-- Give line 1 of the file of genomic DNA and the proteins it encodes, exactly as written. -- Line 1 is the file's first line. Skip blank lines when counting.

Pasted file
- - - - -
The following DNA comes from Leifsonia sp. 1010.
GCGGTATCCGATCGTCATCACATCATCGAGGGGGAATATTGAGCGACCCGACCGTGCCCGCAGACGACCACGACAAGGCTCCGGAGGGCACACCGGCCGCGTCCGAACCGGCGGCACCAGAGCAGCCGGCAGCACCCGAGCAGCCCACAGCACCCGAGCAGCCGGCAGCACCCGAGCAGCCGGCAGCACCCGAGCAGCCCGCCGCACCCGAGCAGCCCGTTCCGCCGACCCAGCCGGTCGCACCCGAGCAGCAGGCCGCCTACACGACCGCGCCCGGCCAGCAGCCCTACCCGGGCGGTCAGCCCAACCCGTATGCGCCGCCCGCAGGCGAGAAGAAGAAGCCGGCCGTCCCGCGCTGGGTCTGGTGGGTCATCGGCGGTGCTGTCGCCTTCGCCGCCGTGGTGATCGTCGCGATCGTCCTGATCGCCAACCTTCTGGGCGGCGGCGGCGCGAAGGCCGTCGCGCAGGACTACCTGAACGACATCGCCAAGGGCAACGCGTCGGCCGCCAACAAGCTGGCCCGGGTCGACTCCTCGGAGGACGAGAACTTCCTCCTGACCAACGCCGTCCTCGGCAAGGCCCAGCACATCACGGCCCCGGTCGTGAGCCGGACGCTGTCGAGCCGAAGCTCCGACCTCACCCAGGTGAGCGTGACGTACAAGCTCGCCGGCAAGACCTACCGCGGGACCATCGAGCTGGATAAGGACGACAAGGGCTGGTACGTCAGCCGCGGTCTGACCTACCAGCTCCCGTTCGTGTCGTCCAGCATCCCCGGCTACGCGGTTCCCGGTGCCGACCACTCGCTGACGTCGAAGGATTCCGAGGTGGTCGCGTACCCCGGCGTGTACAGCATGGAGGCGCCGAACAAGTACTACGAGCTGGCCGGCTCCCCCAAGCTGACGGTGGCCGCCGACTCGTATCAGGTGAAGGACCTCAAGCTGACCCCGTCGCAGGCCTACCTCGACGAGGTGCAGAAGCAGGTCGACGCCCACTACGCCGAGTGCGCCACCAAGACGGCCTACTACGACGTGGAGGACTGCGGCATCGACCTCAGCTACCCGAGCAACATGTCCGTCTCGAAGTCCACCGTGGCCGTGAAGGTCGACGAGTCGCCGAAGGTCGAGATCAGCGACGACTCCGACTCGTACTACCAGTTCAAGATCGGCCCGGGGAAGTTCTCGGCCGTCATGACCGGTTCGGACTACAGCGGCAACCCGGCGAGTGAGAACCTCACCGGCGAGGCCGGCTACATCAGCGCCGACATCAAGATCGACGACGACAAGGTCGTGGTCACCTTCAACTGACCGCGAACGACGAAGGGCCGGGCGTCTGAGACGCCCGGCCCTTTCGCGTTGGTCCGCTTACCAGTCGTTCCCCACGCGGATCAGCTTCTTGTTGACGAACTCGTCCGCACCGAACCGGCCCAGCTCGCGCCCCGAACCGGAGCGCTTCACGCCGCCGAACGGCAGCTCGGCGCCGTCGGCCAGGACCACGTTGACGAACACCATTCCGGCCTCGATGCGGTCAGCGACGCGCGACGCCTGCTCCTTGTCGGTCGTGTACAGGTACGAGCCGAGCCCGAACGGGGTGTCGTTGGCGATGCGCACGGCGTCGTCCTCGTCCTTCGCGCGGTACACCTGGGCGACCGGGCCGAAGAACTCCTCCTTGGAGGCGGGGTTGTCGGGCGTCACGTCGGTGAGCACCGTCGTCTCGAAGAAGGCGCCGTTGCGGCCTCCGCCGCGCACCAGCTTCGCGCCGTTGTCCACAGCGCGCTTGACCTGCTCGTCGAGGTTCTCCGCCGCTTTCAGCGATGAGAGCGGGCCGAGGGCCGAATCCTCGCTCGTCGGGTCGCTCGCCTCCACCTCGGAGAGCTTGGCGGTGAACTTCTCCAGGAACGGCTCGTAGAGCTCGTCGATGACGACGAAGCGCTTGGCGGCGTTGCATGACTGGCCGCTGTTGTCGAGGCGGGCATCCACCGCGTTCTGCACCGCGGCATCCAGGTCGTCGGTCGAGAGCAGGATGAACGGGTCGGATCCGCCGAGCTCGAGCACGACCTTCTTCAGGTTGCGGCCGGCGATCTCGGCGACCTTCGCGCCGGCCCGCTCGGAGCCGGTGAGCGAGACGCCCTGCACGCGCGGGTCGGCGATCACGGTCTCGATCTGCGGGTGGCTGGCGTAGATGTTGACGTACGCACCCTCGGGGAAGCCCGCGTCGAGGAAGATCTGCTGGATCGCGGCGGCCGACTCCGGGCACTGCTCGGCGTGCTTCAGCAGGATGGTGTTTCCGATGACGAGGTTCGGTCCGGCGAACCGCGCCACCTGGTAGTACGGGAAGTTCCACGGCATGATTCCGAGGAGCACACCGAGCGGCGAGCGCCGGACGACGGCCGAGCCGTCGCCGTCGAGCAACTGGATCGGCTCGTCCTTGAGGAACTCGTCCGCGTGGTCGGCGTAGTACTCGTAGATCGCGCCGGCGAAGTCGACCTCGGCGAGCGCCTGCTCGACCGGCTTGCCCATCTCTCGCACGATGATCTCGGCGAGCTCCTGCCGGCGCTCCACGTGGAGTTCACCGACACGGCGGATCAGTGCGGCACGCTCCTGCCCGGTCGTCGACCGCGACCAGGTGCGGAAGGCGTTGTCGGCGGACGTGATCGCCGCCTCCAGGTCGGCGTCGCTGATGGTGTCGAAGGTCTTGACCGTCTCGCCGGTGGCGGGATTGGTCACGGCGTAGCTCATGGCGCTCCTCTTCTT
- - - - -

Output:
The following DNA comes from Leifsonia sp. 1010.